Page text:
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Fiscal Policy Richard Falknor on 07 Oct 2012 05:41 pm

MPPI Reveals “Staggering” Maryland County Pension Burdens

(Scroll all the way to the bottom for additional perspectives and resources.)

The Maryland Public Policy Institute (MPPI) has just performed a vital service with its publication here of “ Maryland Pension Map Breaks Down Retirement System Debt by County: Interactive map reveals the staggering amounts counties spend on public employee retirement packages.”

The MPPI related last Monday —

“The picture painted by the map is not a particularly pretty one. Average unfunded liabilities for pensions and OPEB hover around 50 percent, and counties are spending hundreds of millions of dollars each and every year just to keep treading water. Downloading the spreadsheet containing the full data – much more than is displayed on the map – only darkens the image by revealing the exact percentages each county is contributing towards their obligations.

‘When you really drill down like this, you see that the real issue that faces Maryland counties is the rapidly increasing cost of benefits, specifically healthcare,” said Christopher B. Summers, president of the Maryland Public Policy Institute. ‘County pensions are funded, on average, to 76 percent. That’s not great, but it’s nowhere near as catastrophic as being 91 percent unfunded, which is where the average county finds its OPEB liabilities.’” (Highlighting Forum’s.)

Local property owners will (among others) be on the hook for recklessly undertaken county pension obligations.

Here is MPPI’s “Maryland Pension Map” which compares Maryland counties.

But we suggest you first click here to learn about the abbreviations on the map.”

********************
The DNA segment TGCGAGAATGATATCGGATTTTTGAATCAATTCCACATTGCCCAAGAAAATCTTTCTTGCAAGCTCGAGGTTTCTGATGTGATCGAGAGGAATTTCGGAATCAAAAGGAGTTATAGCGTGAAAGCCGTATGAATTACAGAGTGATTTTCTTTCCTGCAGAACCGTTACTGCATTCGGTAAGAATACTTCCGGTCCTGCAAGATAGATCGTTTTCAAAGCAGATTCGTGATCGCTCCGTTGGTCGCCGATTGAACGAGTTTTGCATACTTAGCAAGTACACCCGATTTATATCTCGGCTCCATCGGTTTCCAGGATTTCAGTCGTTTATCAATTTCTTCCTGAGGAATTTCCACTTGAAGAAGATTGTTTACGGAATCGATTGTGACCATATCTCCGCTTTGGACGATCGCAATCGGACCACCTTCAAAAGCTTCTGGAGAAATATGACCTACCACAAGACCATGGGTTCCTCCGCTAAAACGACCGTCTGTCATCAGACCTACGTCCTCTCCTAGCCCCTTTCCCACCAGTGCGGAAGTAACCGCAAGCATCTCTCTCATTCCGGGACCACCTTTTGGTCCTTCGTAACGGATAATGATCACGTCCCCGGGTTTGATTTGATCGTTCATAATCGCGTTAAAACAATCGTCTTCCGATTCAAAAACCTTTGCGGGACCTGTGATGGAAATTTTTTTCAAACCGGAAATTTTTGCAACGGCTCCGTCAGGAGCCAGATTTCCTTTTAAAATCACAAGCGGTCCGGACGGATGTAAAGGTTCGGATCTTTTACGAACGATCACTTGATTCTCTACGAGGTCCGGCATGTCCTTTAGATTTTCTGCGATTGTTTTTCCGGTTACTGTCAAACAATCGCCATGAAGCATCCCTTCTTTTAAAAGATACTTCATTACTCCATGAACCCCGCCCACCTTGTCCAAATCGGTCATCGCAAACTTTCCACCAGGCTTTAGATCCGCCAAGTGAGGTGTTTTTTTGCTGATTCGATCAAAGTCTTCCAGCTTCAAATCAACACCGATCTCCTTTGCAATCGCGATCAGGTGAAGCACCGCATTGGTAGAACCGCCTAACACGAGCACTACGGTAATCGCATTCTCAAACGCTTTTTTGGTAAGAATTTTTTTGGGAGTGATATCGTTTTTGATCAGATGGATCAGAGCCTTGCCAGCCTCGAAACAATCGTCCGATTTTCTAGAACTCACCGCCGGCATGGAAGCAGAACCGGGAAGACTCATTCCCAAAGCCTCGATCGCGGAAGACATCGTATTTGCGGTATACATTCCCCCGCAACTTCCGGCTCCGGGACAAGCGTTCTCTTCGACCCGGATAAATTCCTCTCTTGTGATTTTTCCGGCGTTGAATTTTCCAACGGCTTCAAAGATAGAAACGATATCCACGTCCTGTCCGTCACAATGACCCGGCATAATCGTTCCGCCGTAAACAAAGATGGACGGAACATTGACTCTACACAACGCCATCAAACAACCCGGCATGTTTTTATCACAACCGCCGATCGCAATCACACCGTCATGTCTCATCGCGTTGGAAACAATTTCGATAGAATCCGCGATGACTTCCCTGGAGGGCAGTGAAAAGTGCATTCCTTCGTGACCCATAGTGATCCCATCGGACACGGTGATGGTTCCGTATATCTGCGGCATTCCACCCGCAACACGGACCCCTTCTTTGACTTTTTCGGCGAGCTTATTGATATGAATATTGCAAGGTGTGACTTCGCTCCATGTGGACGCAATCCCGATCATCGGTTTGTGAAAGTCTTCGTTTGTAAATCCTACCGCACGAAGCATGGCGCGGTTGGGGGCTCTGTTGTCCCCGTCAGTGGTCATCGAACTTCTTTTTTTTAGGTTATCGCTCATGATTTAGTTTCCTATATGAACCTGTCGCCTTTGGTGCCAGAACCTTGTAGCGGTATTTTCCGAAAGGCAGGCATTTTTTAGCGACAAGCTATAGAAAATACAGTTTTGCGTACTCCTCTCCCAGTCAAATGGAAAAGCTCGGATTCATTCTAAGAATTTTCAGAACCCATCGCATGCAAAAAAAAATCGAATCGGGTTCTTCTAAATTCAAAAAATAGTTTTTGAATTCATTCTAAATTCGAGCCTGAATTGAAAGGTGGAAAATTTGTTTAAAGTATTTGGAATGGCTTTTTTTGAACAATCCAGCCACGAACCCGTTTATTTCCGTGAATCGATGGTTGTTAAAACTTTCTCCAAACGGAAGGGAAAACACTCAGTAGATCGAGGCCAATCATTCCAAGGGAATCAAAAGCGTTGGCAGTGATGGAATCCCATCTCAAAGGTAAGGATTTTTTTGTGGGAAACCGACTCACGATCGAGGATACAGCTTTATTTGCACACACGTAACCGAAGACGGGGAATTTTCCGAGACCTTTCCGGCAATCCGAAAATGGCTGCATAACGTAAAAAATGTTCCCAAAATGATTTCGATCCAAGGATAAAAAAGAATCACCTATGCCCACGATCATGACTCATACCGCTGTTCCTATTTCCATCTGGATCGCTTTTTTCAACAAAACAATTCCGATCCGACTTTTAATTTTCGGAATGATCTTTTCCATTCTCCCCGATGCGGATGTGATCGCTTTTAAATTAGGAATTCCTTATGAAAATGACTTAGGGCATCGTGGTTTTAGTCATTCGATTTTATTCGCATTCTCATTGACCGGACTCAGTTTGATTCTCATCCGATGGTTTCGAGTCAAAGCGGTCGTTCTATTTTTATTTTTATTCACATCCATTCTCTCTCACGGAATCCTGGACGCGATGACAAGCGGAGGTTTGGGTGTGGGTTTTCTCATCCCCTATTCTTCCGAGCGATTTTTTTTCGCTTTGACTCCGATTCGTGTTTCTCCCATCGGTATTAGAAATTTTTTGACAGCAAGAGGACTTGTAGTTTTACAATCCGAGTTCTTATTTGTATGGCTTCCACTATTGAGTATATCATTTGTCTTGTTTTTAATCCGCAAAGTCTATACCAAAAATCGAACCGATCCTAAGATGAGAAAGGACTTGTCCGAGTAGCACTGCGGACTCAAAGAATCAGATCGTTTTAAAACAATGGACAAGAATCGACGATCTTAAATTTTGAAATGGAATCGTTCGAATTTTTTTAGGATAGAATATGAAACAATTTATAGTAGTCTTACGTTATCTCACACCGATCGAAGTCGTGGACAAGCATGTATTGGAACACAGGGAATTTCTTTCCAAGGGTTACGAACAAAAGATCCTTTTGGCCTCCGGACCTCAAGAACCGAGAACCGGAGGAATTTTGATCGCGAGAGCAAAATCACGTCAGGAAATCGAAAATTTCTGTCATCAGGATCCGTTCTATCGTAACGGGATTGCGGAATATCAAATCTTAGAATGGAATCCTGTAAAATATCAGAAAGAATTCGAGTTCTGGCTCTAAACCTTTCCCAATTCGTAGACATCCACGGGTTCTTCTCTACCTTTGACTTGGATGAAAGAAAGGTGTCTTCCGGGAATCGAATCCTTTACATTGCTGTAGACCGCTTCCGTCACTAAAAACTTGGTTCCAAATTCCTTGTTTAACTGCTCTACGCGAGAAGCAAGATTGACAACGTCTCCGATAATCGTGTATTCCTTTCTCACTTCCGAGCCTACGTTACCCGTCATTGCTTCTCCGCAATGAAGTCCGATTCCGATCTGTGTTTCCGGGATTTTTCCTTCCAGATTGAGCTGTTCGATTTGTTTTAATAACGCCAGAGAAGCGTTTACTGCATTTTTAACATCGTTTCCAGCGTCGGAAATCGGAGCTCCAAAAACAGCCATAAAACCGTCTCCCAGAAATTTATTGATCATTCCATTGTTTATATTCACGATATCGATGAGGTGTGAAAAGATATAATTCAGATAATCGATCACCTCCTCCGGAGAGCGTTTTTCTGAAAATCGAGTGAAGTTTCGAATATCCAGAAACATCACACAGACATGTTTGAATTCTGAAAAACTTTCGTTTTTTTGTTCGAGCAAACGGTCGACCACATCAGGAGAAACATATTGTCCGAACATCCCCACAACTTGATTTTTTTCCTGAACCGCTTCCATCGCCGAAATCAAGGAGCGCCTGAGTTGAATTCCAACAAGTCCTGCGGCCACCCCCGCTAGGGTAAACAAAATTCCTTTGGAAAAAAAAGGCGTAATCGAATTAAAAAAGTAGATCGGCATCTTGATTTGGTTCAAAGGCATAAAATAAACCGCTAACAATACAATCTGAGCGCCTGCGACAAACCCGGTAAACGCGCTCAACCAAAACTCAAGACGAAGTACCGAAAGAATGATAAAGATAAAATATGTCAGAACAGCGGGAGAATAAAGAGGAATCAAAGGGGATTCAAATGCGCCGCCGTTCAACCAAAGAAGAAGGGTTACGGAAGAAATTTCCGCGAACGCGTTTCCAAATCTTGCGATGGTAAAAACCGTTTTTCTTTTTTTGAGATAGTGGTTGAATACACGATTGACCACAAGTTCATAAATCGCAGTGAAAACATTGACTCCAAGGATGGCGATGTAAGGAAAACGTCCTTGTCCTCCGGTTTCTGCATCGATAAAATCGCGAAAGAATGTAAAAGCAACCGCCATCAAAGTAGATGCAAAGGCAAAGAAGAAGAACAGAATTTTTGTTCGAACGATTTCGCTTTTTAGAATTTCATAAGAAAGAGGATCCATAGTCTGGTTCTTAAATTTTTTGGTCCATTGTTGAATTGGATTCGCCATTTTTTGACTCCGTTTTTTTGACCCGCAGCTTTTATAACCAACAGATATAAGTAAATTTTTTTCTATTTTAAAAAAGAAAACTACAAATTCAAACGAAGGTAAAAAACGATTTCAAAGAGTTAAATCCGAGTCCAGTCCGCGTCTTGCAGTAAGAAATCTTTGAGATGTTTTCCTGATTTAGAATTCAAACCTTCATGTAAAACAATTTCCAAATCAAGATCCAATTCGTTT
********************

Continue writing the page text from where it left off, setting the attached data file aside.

Six County Illustrations

Here are the Actuarial Accrued Liabilities(AAL) –‘total predicted costs of these promises’– just for Other Post-Employment Benefits (OPEB) which are typically health care and life insurance for six Maryland counties:  Baltimore City, $2.498 billion; Baltimore County, $2.002 billion; Anne Arundel County, $1.159 billion; Montgomery County, $1.737 billion; Frederick County, $212 million; Carroll County, $133 million.

County By County

To find the public-employee retirement-related burdens for a specific county displayed in useful charts, click here. (Toggle tabs at bottom of spread sheet to see different charts.)

Local property owners will (among others) be on the hook for recklessly undertaken county pension promises.

Faithful readers will recall our post of nearly four months ago —Maryland & Virginia: GOP County Pols Going Wild With Taxpayer Money?

Perhaps conservatives can use the MPPI study to shame GOP county-level spenders to return to fiscal prudence, then prompt fiscal reform.


Below are some of our earlier public-employee pension-reform posts —


ANOTHER PERSPECTIVE! Josh Barro in “How Congress Can Help State Pension Reform” (National Affairs) writes “While conservatives tend to bristle at federal interference in state fiscal matters, the option to underfund pensions simply creates opportunities for irresponsibility at the state level. It is a way for politicians to take a ‘buy now, pay later’ approach to government spending. And the federal government does have an important interest in state-pension solvency: Allowing states to underfund creates the risk that a state will exhaust a major pension fund and look to federal taxpayers for a bailout. If state lawmakers knew that pension promises had to be honored and, more important, had to be funded, they would be less likely to make irresponsible promises. And one obvious way to convey such knowledge is through binding federal law. Conservatives should accordingly embrace an ERISA-style funding requirement for states, both to encourage fiscally responsible pension policy and to help build state-level political support for pension reform.” (Highlighting Forum’s.)
PENSION SUNAMI!  (Click on foregoing ‘hotlink’.) Readers may wish to get on the mailing list of this invaluable blog (and accompanying website) which, though focussing primarily on California, also covers significant developments in other statesOf special interest to our conservatives are this website’s searchable data bases of payments to highly-paid public retirees here, here, and here. These searchable data bases should be a model for pension-reformers in Maryland and Virginia.

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